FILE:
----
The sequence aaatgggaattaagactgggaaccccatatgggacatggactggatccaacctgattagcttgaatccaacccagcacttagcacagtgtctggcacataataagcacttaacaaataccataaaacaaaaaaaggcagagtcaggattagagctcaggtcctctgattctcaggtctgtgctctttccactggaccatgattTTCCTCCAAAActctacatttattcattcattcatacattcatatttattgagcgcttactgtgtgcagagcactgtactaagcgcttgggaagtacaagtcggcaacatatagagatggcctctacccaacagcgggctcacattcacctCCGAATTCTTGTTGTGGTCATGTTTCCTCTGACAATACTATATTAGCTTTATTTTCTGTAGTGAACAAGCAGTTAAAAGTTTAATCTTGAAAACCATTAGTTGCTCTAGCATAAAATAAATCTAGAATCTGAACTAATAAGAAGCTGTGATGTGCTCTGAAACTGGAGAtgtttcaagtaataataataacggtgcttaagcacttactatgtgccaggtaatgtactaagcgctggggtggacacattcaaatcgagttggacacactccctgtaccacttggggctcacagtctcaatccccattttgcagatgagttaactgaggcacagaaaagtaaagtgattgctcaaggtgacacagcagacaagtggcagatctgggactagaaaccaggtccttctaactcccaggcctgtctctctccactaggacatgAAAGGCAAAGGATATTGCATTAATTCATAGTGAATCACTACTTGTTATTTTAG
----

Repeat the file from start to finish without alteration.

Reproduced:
The sequence aaatgggaattaagactgggaaccccatatgggacatggactggatccaacctgattagcttgaatccaacccagcacttagcacagtgtctggcacataataagcacttaacaaataccataaaacaaaaaaaggcagagtcaggattagagctcaggtcctctgattctcaggtctgtgctctttccactggaccatgattTTCCTCCAAAActctacatttattcattcattcatacattcatatttattgagcgcttactgtgtgcagagcactgtactaagcgcttgggaagtacaagtcggcaacatatagagatggcctctacccaacagcgggctcacattcacctCCGAATTCTTGTTGTGGTCATGTTTCCTCTGACAATACTATATTAGCTTTATTTTCTGTAGTGAACAAGCAGTTAAAAGTTTAATCTTGAAAACCATTAGTTGCTCTAGCATAAAATAAATCTAGAATCTGAACTAATAAGAAGCTGTGATGTGCTCTGAAACTGGAGAtgtttcaagtaataataataacggtgcttaagcacttactatgtgccaggtaatgtactaagcgctggggtggacacattcaaatcgagttggacacactccctgtaccacttggggctcacagtctcaatccccattttgcagatgagttaactgaggcacagaaaagtaaagtgattgctcaaggtgacacagcagacaagtggcagatctgggactagaaaccaggtccttctaactcccaggcctgtctctctccactaggacatgAAAGGCAAAGGATATTGCATTAATTCATAGTGAATCACTACTTGTTATTTTAG